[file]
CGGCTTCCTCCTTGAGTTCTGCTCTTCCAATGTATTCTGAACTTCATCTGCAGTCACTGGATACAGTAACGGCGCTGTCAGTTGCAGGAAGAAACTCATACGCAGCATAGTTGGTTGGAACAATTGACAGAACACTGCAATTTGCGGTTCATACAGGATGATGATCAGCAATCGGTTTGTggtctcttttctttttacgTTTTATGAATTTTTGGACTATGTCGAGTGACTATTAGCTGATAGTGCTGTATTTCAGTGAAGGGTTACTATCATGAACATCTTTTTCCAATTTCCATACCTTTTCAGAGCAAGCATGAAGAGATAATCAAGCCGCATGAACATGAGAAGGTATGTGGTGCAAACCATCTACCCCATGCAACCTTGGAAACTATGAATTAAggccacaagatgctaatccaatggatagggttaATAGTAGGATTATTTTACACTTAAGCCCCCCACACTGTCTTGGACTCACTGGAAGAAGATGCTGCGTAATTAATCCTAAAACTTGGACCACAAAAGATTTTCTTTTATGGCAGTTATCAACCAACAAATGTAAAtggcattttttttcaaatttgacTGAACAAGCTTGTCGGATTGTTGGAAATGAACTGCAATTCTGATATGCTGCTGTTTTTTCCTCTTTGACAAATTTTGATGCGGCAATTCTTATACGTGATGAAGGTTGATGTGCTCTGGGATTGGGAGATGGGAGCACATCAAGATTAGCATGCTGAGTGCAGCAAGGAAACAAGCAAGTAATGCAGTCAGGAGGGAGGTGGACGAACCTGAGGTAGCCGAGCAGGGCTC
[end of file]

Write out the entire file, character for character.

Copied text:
CGGCTTCCTCCTTGAGTTCTGCTCTTCCAATGTATTCTGAACTTCATCTGCAGTCACTGGATACAGTAACGGCGCTGTCAGTTGCAGGAAGAAACTCATACGCAGCATAGTTGGTTGGAACAATTGACAGAACACTGCAATTTGCGGTTCATACAGGATGATGATCAGCAATCGGTTTGTggtctcttttctttttacgTTTTATGAATTTTTGGACTATGTCGAGTGACTATTAGCTGATAGTGCTGTATTTCAGTGAAGGGTTACTATCATGAACATCTTTTTCCAATTTCCATACCTTTTCAGAGCAAGCATGAAGAGATAATCAAGCCGCATGAACATGAGAAGGTATGTGGTGCAAACCATCTACCCCATGCAACCTTGGAAACTATGAATTAAggccacaagatgctaatccaatggatagggttaATAGTAGGATTATTTTACACTTAAGCCCCCCACACTGTCTTGGACTCACTGGAAGAAGATGCTGCGTAATTAATCCTAAAACTTGGACCACAAAAGATTTTCTTTTATGGCAGTTATCAACCAACAAATGTAAAtggcattttttttcaaatttgacTGAACAAGCTTGTCGGATTGTTGGAAATGAACTGCAATTCTGATATGCTGCTGTTTTTTCCTCTTTGACAAATTTTGATGCGGCAATTCTTATACGTGATGAAGGTTGATGTGCTCTGGGATTGGGAGATGGGAGCACATCAAGATTAGCATGCTGAGTGCAGCAAGGAAACAAGCAAGTAATGCAGTCAGGAGGGAGGTGGACGAACCTGAGGTAGCCGAGCAGGGCTC